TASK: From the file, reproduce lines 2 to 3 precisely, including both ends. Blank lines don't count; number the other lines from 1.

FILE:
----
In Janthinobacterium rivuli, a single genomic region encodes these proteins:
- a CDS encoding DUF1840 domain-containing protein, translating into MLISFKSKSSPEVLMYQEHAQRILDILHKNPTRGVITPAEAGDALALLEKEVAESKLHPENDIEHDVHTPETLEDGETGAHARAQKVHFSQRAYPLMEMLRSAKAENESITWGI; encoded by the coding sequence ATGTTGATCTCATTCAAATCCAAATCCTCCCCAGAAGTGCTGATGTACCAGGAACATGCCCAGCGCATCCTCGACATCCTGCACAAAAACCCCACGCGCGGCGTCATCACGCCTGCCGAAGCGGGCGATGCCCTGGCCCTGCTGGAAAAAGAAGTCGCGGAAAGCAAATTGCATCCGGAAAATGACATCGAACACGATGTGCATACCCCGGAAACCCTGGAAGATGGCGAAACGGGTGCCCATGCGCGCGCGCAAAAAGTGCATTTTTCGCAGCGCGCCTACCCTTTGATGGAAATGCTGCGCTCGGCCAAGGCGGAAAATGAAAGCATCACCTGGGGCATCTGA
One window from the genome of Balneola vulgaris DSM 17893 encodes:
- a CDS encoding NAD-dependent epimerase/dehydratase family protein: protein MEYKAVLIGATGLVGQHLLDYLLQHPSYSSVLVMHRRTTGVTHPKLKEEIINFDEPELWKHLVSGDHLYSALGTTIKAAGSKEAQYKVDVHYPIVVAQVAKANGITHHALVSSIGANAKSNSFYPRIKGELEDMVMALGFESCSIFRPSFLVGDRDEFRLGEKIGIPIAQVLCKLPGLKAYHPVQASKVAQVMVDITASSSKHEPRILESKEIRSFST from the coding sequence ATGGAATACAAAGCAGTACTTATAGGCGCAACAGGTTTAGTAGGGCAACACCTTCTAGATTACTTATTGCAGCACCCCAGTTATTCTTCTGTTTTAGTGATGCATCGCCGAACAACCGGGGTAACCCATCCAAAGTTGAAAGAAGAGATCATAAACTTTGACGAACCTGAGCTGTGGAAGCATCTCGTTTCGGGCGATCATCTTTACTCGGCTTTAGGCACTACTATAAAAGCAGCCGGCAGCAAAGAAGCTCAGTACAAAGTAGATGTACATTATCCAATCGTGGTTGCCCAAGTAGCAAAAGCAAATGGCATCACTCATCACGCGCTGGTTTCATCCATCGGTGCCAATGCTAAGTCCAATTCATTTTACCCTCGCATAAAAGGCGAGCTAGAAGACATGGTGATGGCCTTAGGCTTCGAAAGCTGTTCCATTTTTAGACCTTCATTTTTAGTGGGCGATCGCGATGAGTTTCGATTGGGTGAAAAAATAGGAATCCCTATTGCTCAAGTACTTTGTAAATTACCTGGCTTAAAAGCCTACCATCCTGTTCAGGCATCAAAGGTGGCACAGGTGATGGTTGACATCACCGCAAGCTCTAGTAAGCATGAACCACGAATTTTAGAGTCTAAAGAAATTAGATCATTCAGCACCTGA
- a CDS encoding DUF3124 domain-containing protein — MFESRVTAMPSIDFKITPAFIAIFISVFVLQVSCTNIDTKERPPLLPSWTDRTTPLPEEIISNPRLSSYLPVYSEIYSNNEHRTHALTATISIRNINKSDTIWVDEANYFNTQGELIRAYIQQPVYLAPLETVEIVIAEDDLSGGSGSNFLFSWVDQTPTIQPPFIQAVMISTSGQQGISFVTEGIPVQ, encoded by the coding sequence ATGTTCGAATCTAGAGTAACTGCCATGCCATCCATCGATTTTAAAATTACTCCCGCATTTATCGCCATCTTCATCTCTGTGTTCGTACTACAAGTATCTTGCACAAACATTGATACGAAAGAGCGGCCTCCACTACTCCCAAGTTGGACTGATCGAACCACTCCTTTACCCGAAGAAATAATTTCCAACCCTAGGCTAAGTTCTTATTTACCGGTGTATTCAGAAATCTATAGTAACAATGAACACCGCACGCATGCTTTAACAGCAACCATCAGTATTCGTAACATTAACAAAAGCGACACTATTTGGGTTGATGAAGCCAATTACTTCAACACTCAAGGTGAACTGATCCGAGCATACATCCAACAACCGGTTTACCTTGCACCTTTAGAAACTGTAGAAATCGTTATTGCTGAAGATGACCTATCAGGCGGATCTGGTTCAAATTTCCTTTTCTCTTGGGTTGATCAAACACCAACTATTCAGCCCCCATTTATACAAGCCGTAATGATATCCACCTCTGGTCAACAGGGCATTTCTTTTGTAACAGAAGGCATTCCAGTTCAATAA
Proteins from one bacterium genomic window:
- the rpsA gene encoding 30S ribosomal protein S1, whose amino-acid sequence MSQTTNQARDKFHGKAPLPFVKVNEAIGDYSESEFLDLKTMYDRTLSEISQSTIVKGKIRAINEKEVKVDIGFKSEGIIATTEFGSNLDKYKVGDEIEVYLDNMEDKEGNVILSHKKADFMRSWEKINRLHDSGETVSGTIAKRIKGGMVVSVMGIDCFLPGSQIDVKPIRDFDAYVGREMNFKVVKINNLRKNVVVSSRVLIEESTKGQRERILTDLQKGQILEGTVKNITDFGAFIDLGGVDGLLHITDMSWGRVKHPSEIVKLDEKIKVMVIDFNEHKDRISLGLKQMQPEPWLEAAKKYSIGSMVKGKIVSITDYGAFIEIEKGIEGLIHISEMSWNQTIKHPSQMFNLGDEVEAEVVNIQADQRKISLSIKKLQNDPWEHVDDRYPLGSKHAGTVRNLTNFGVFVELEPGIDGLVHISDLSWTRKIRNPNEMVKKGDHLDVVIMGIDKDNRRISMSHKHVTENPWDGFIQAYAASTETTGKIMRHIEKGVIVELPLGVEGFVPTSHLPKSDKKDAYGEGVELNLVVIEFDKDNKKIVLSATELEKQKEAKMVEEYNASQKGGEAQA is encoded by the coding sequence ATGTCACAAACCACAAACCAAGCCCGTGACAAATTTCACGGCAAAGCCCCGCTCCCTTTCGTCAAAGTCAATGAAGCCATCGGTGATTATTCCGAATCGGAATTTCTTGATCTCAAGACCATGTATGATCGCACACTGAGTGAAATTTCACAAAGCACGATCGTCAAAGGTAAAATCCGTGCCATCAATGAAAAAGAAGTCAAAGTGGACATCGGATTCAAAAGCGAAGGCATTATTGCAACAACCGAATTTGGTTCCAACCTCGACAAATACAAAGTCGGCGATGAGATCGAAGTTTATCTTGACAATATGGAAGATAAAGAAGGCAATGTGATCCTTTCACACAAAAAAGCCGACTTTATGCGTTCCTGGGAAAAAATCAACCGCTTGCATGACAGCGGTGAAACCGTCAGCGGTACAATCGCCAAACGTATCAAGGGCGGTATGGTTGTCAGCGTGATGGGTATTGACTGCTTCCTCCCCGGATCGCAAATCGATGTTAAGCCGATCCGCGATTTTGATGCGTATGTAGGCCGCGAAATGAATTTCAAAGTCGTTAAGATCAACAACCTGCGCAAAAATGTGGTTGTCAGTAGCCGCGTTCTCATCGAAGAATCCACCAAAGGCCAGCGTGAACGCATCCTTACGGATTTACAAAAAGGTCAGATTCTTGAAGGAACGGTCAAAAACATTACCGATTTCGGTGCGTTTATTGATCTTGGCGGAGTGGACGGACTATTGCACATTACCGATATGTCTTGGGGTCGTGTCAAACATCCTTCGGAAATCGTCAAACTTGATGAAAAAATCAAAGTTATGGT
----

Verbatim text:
- a CDS encoding DUF1840 domain-containing protein, translating into MLISFKSKSSPEVLMYQEHAQRILDILHKNPTRGVITPAEAGDALALLEKEVAESKLHPENDIEHDVHTPETLEDGETGAHARAQKVHFSQRAYPLMEMLRSAKAENESITWGI; encoded by the coding sequence ATGTTGATCTCATTCAAATCCAAATCCTCCCCAGAAGTGCTGATGTACCAGGAACATGCCCAGCGCATCCTCGACATCCTGCACAAAAACCCCACGCGCGGCGTCATCACGCCTGCCGAAGCGGGCGATGCCCTGGCCCTGCTGGAAAAAGAAGTCGCGGAAAGCAAATTGCATCCGGAAAATGACATCGAACACGATGTGCATACCCCGGAAACCCTGGAAGATGGCGAAACGGGTGCCCATGCGCGCGCGCAAAAAGTGCATTTTTCGCAGCGCGCCTACCCTTTGATGGAAATGCTGCGCTCGGCCAAGGCGGAAAATGAAAGCATCACCTGGGGCATCTGA
One window from the genome of Balneola vulgaris DSM 17893 encodes: